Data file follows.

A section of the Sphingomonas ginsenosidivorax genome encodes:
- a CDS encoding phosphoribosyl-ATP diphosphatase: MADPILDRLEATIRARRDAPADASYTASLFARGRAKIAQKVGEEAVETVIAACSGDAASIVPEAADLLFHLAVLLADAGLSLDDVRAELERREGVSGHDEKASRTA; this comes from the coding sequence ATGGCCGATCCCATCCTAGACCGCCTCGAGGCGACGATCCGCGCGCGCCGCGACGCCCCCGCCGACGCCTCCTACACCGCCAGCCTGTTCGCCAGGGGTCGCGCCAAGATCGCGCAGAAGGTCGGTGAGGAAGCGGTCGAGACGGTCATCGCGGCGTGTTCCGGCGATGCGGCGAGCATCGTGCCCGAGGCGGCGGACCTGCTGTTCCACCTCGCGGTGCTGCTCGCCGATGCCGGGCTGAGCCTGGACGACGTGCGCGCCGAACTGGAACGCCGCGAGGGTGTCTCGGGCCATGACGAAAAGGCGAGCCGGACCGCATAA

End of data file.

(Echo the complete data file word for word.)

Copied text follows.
A section of the Sphingomonas ginsenosidivorax genome encodes:
- a CDS encoding phosphoribosyl-ATP diphosphatase: MADPILDRLEATIRARRDAPADASYTASLFARGRAKIAQKVGEEAVETVIAACSGDAASIVPEAADLLFHLAVLLADAGLSLDDVRAELERREGVSGHDEKASRTA; this comes from the coding sequence ATGGCCGATCCCATCCTAGACCGCCTCGAGGCGACGATCCGCGCGCGCCGCGACGCCCCCGCCGACGCCTCCTACACCGCCAGCCTGTTCGCCAGGGGTCGCGCCAAGATCGCGCAGAAGGTCGGTGAGGAAGCGGTCGAGACGGTCATCGCGGCGTGTTCCGGCGATGCGGCGAGCATCGTGCCCGAGGCGGCGGACCTGCTGTTCCACCTCGCGGTGCTGCTCGCCGATGCCGGGCTGAGCCTGGACGACGTGCGCGCCGAACTGGAACGCCGCGAGGGTGTCTCGGGCCATGACGAAAAGGCGAGCCGGACCGCATAA